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Maximum review: Been there, seen that!

Maximum review: Been there, seen that!

Source: Sify

By: Sonia Chopra

Critic's Rating: 17/5

Friday 29 June 2012

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Movie Title

Maximum

Director

Kabeer Kaushik

Star Cast

Sonu Sood, Naseeruddin Shah, Neha Dhupia, Vinay Pathak, Aarya Babbar, Hazel Keech, Anjana Sukhani

Are we really expecting viewers to be gung-ho about yet another encounter specialist's story and the morbid police-underworld-politician nexus? Even the mention of this combination makes us weary.

Sadly, the subject is not the only thing that's outdated about Maximum. The storytelling is over-familiar, the background score predictable, the characters clich?d. So you have characters with professions like encounter specialists and names like Pratap Pandit (the central character played by Sonu Sood).

Apart from the underworld, ironically, his central worry is yet another encounter cop Arun Inaamdar (Naseeruddin Shah). This power struggle between the two cops could have added some thrills to the movie, but that hasn't been explored to its potential.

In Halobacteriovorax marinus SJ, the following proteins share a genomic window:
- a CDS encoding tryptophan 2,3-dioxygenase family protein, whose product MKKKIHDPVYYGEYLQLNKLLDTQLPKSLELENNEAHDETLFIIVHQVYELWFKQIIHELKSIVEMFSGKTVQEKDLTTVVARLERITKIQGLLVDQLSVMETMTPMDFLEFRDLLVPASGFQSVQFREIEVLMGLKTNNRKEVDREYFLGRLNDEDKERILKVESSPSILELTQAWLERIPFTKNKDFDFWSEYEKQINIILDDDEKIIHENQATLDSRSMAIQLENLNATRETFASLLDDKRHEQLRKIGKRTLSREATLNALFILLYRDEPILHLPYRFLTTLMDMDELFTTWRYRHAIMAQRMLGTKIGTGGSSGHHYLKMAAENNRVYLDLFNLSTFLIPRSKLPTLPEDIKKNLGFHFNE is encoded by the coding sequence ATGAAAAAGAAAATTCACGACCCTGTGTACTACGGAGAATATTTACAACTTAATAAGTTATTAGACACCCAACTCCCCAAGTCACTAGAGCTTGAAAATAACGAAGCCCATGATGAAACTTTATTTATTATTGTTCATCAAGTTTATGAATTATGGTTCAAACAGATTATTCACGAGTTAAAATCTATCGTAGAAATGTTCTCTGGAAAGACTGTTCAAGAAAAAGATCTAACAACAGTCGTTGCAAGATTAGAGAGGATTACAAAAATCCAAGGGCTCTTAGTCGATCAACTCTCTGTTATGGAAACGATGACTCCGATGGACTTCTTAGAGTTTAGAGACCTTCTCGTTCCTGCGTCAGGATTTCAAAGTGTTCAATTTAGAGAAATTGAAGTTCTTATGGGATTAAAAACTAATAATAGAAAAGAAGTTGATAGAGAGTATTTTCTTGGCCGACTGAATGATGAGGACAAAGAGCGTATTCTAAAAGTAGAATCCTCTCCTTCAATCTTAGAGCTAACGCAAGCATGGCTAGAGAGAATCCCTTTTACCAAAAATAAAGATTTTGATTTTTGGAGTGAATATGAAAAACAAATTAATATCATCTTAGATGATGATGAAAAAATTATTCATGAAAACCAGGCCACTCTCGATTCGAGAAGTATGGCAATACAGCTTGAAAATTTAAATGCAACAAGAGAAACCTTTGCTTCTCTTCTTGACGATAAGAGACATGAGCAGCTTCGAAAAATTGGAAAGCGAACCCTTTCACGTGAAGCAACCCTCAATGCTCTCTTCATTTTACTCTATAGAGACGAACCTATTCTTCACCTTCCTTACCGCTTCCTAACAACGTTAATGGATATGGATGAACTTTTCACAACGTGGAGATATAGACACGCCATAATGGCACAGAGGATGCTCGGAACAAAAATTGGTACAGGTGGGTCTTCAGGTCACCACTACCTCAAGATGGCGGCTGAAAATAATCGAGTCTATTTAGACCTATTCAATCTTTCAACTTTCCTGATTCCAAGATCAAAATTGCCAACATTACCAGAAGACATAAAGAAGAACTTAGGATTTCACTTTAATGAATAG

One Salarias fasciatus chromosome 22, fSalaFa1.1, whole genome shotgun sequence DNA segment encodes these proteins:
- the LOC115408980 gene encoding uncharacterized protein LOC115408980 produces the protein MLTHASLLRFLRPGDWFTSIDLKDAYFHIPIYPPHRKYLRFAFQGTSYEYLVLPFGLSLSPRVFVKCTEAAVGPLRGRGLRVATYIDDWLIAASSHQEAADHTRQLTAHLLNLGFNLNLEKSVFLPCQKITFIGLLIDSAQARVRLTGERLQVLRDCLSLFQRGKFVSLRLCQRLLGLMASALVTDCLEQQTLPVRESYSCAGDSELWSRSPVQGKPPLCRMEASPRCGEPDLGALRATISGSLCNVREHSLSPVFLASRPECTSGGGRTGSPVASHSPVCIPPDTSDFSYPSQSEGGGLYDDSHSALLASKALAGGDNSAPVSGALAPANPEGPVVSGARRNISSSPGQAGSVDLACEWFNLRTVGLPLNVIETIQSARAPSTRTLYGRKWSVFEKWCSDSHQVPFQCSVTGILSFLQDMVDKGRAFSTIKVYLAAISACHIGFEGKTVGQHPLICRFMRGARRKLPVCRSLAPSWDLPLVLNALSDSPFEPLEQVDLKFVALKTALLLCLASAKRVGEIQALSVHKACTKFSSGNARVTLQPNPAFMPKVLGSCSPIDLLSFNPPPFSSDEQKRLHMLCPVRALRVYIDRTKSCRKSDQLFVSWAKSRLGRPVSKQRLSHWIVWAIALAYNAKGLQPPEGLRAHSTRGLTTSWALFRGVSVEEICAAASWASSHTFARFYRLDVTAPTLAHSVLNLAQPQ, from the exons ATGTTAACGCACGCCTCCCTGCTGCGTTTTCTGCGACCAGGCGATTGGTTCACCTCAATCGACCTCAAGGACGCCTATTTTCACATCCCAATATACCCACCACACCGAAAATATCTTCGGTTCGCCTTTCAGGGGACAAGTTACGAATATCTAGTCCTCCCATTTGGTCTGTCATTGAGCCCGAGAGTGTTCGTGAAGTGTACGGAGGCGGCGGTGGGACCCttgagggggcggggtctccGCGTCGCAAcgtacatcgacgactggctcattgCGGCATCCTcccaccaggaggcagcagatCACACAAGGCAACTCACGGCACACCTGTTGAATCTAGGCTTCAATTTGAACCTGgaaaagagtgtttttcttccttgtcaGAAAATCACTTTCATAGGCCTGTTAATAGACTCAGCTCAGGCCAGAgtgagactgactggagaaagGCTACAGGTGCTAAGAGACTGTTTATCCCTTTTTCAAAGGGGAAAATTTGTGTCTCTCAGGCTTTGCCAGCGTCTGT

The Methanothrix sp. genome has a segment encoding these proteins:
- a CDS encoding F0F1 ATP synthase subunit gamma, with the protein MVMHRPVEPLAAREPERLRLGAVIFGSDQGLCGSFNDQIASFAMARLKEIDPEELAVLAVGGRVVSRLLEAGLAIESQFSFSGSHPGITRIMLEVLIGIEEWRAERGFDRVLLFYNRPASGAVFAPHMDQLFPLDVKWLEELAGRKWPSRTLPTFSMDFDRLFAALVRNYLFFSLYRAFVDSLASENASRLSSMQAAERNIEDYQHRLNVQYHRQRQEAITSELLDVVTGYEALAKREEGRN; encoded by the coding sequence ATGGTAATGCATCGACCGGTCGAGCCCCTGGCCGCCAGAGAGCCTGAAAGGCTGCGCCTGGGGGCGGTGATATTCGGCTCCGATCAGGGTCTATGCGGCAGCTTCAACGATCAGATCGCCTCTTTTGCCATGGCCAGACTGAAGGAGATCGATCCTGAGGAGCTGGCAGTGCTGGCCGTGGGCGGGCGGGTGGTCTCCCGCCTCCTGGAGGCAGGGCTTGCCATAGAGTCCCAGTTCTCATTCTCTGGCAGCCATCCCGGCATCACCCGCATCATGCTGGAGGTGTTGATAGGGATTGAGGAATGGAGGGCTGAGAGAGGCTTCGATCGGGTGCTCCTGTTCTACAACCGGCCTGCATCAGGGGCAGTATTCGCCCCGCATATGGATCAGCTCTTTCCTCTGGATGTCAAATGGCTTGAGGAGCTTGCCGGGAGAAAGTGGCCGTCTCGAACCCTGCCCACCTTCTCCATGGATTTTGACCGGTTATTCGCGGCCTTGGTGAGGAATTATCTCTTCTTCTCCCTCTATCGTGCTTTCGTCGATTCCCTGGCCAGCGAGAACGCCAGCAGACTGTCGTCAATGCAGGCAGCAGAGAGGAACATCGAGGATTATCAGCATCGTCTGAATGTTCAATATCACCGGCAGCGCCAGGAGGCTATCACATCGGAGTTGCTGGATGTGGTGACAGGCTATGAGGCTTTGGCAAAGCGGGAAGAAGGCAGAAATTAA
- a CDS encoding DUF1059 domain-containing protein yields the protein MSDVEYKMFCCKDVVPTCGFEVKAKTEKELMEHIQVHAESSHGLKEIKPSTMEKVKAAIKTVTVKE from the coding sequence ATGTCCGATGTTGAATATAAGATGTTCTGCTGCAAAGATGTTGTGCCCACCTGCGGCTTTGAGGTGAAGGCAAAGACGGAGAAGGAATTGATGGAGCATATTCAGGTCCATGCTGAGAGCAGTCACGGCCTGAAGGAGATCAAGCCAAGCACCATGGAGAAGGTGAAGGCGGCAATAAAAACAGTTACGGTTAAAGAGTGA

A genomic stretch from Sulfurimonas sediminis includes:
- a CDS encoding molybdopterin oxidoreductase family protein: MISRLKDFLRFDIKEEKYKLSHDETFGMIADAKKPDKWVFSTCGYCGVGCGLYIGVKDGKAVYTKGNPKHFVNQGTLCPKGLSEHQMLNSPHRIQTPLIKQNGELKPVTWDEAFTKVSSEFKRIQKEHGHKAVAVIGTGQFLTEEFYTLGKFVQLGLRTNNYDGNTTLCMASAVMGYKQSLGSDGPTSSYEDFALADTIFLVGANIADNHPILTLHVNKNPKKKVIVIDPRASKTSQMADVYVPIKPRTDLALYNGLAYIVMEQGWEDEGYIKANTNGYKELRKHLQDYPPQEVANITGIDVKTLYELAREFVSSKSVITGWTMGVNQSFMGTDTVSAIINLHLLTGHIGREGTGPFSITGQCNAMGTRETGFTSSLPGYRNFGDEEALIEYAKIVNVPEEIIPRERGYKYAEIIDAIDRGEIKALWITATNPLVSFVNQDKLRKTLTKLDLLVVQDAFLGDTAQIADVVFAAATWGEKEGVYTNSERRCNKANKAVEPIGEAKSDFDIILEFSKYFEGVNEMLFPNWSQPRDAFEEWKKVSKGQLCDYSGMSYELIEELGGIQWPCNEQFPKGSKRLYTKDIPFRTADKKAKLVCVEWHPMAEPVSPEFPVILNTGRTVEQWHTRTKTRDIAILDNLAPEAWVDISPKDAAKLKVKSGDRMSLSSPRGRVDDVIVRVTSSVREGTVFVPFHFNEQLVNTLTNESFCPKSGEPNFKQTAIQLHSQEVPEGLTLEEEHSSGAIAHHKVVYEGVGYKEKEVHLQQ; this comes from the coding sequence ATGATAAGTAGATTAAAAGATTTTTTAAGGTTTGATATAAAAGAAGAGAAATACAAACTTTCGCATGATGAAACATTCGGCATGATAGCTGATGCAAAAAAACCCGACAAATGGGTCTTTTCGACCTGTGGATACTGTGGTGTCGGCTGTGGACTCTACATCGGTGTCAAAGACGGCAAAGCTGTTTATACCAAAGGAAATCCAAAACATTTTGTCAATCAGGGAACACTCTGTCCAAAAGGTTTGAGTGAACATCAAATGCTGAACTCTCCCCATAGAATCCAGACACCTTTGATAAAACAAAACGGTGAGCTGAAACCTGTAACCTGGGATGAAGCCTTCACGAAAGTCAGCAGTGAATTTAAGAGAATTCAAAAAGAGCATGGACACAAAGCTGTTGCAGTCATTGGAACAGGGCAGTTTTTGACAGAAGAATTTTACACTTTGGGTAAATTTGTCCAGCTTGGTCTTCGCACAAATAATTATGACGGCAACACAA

So you have the usual chases, violence, blood-shed, and our cops swaggering in slow-mo. Politicians and the underworld add to this messy nexus, with the media also getting involved. We then see Pratap embroiled in a departmental inquiry.

Meanwhile Pratap attempts, without success, to make a Spanish omelette for his wife. True to the Bollywood clich?, the cop's wife is sari-clad, simple, and devoted and has a name like Supriya (the current version of Savitri, no offence meant).

Their romancing, such as the above omelette episode, gets on the viewer's nerves for its synthetic texture. Another such episode is the wife getting hyper and upset because she suspects Pratap is having an affair.

Meanwhile our omelette-making hubby, when not romancing Anjana Sukhani's character, likes to entertain his media friends in a dance bar, where we are subjected to a risqu? item number with words like "aish ki dukaan".

The scenes leading up to the finale are superb. The action sequence shot in a railway station is taut and will keep the viewer on the edge of their seat. Unfortunately, the finale goes down the melodramatic route.

The dialogue shows spark but only intermittently. One of the most striking lines of the film about Mumbai city is, "Ye shehar sabko jagah to deta hai, par apnata nahin hai.?

The cast is the film's strength. Sonu Sood performs with conviction, though one is perplexed by his consistently red eyes. It's an old-school trick to make the actor look intense.

Naseeruddin Shah is dependably superb. Vinay Pathak gives a particularly effective performance. Neha Dhupia shines, despite being given the world's most boring role. The actor playing the reporter shows promise.

Director Kabeer Kaushik (Hum Tum Aur Ghost, Chamku, Sehar) whips up a film that comes in a decade too late. Avoidable.

Rating: 2 stars

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